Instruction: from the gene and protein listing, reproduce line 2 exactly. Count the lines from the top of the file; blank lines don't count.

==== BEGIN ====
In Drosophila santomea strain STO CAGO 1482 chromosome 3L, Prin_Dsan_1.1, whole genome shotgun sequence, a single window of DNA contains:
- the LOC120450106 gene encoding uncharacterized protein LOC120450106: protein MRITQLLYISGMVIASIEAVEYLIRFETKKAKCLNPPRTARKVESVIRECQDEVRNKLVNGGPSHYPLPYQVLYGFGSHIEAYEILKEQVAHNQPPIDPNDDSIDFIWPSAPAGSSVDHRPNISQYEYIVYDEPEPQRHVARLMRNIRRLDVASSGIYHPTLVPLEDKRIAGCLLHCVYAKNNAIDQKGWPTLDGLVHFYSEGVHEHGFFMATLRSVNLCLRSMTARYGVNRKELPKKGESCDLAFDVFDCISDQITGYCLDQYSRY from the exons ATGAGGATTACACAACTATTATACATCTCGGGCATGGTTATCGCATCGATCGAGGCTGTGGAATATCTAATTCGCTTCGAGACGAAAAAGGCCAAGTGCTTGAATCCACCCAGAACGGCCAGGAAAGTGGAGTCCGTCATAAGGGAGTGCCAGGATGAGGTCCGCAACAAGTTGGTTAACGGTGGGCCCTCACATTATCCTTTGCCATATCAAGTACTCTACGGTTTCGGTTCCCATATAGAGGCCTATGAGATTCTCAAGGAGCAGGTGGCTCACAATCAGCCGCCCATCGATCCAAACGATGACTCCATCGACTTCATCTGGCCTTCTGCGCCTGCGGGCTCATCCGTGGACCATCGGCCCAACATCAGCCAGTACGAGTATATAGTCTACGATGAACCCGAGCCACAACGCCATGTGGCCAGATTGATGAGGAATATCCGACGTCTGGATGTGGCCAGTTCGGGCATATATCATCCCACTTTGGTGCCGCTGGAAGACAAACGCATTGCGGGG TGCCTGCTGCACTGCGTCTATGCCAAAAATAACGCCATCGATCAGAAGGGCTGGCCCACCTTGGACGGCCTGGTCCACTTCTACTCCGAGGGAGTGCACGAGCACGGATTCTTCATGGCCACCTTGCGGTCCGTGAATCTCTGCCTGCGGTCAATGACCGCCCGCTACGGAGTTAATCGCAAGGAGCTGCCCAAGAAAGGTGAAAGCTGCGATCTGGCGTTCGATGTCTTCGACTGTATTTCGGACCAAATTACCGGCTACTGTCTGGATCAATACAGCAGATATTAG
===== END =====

- the LOC120450106 gene encoding uncharacterized protein LOC120450106: protein MRITQLLYISGMVIASIEAVEYLIRFETKKAKCLNPPRTARKVESVIRECQDEVRNKLVNGGPSHYPLPYQVLYGFGSHIEAYEILKEQVAHNQPPIDPNDDSIDFIWPSAPAGSSVDHRPNISQYEYIVYDEPEPQRHVARLMRNIRRLDVASSGIYHPTLVPLEDKRIAGCLLHCVYAKNNAIDQKGWPTLDGLVHFYSEGVHEHGFFMATLRSVNLCLRSMTARYGVNRKELPKKGESCDLAFDVFDCISDQITGYCLDQYSRY from the exons ATGAGGATTACACAACTATTATACATCTCGGGCATGGTTATCGCATCGATCGAGGCTGTGGAATATCTAATTCGCTTCGAGACGAAAAAGGCCAAGTGCTTGAATCCACCCAGAACGGCCAGGAAAGTGGAGTCCGTCATAAGGGAGTGCCAGGATGAGGTCCGCAACAAGTTGGTTAACGGTGGGCCCTCACATTATCCTTTGCCATATCAAGTACTCTACGGTTTCGGTTCCCATATAGAGGCCTATGAGATTCTCAAGGAGCAGGTGGCTCACAATCAGCCGCCCATCGATCCAAACGATGACTCCATCGACTTCATCTGGCCTTCTGCGCCTGCGGGCTCATCCGTGGACCATCGGCCCAACATCAGCCAGTACGAGTATATAGTCTACGATGAACCCGAGCCACAACGCCATGTGGCCAGATTGATGAGGAATATCCGACGTCTGGATGTGGCCAGTTCGGGCATATATCATCCCACTTTGGTGCCGCTGGAAGACAAACGCATTGCGGGG TGCCTGCTGCACTGCGTCTATGCCAAAAATAACGCCATCGATCAGAAGGGCTGGCCCACCTTGGACGGCCTGGTCCACTTCTACTCCGAGGGAGTGCACGAGCACGGATTCTTCATGGCCACCTTGCGGTCCGTGAATCTCTGCCTGCGGTCAATGACCGCCCGCTACGGAGTTAATCGCAAGGAGCTGCCCAAGAAAGGTGAAAGCTGCGATCTGGCGTTCGATGTCTTCGACTGTATTTCGGACCAAATTACCGGCTACTGTCTGGATCAATACAGCAGATATTAG